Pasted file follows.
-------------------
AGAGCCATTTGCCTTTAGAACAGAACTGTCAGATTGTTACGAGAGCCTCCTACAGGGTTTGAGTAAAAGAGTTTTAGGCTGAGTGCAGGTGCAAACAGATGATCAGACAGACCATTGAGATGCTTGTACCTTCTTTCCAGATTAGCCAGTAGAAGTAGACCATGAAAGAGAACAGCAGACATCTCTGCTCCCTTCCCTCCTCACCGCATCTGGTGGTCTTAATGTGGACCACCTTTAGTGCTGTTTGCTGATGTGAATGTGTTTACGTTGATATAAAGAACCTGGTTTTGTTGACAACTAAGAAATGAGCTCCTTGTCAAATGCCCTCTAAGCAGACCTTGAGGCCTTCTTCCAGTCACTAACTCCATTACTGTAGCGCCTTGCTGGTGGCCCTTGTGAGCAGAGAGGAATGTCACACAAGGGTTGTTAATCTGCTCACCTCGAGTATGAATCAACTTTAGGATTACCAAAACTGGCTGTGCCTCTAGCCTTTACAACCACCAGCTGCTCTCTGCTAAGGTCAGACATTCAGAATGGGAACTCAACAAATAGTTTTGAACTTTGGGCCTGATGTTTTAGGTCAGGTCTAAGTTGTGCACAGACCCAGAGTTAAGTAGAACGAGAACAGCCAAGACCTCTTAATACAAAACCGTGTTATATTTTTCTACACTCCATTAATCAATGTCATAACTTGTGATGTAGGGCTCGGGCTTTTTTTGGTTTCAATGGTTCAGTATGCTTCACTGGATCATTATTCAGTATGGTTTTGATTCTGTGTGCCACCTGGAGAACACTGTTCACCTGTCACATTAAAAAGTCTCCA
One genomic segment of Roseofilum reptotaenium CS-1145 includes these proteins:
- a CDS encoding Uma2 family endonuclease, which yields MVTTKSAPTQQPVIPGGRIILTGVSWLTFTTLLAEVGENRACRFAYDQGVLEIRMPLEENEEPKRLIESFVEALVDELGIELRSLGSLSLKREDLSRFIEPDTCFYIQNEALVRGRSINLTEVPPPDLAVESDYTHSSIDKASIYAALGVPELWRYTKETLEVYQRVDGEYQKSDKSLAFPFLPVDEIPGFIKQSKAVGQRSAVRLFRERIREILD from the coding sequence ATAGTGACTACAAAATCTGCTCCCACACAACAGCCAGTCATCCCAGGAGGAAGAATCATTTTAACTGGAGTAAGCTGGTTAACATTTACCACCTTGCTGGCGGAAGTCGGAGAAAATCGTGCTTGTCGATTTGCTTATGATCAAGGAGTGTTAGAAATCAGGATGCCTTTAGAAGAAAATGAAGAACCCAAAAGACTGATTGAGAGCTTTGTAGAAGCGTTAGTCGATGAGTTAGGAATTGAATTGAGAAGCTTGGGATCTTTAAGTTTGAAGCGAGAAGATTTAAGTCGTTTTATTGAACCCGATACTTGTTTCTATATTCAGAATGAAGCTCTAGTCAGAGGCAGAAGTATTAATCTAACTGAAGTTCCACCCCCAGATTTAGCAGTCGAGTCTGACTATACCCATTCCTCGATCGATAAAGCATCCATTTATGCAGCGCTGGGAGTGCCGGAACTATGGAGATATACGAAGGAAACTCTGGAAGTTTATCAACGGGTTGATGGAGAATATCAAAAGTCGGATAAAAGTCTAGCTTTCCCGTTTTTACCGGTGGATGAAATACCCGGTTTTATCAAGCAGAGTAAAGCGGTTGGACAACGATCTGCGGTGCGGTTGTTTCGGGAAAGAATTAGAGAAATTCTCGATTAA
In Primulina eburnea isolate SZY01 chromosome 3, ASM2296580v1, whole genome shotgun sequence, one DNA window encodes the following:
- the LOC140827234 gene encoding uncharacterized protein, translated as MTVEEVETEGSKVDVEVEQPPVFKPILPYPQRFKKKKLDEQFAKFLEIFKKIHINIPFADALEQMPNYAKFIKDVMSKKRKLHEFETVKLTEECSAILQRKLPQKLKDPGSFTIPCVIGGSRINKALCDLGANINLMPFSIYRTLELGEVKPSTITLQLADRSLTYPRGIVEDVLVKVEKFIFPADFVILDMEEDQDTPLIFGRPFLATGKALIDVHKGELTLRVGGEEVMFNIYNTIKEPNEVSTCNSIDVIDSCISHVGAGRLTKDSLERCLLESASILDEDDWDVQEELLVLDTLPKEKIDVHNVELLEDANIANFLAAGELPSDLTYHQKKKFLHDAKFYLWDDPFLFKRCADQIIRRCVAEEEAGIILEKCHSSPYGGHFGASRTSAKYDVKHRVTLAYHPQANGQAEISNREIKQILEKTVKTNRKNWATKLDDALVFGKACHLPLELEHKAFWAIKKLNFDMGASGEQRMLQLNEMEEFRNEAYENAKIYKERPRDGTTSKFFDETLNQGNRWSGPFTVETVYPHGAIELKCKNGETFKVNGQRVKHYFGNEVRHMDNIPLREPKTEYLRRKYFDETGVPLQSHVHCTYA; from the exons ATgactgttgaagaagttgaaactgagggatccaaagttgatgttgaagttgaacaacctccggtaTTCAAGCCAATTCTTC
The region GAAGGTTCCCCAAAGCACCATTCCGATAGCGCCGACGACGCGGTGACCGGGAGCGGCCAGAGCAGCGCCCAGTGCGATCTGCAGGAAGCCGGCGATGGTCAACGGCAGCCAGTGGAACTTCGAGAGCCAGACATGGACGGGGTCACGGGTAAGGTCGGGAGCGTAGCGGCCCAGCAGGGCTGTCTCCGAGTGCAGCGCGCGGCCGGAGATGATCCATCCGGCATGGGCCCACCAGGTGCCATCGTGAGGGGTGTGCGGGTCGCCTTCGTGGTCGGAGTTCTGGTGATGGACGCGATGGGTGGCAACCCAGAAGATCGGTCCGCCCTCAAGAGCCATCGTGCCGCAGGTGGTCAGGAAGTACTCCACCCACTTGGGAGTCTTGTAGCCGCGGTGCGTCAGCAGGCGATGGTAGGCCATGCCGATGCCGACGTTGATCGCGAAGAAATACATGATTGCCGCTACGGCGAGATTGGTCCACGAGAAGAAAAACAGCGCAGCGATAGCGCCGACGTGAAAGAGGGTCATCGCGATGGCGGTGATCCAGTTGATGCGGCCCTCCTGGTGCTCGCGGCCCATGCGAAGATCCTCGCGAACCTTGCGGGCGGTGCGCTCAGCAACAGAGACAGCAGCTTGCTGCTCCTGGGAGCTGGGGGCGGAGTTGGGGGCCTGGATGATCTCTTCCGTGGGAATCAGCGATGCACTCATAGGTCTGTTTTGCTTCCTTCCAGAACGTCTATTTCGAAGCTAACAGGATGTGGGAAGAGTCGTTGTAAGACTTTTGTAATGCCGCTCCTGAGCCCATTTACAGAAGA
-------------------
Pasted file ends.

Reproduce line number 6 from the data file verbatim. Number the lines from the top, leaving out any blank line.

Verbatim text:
The region GAAGGTTCCCCAAAGCACCATTCCGATAGCGCCGACGACGCGGTGACCGGGAGCGGCCAGAGCAGCGCCCAGTGCGATCTGCAGGAAGCCGGCGATGGTCAACGGCAGCCAGTGGAACTTCGAGAGCCAGACATGGACGGGGTCACGGGTAAGGTCGGGAGCGTAGCGGCCCAGCAGGGCTGTCTCCGAGTGCAGCGCGCGGCCGGAGATGATCCATCCGGCATGGGCCCACCAGGTGCCATCGTGAGGGGTGTGCGGGTCGCCTTCGTGGTCGGAGTTCTGGTGATGGACGCGATGGGTGGCAACCCAGAAGATCGGTCCGCCCTCAAGAGCCATCGTGCCGCAGGTGGTCAGGAAGTACTCCACCCACTTGGGAGTCTTGTAGCCGCGGTGCGTCAGCAGGCGATGGTAGGCCATGCCGATGCCGACGTTGATCGCGAAGAAATACATGATTGCCGCTACGGCGAGATTGGTCCACGAGAAGAAAAACAGCGCAGCGATAGCGCCGACGTGAAAGAGGGTCATCGCGATGGCGGTGATCCAGTTGATGCGGCCCTCCTGGTGCTCGCGGCCCATGCGAAGATCCTCGCGAACCTTGCGGGCGGTGCGCTCAGCAACAGAGACAGCAGCTTGCTGCTCCTGGGAGCTGGGGGCGGAGTTGGGGGCCTGGATGATCTCTTCCGTGGGAATCAGCGATGCACTCATAGGTCTGTTTTGCTTCCTTCCAGAACGTCTATTTCGAAGCTAACAGGATGTGGGAAGAGTCGTTGTAAGACTTTTGTAATGCCGCTCCTGAGCCCATTTACAGAAGA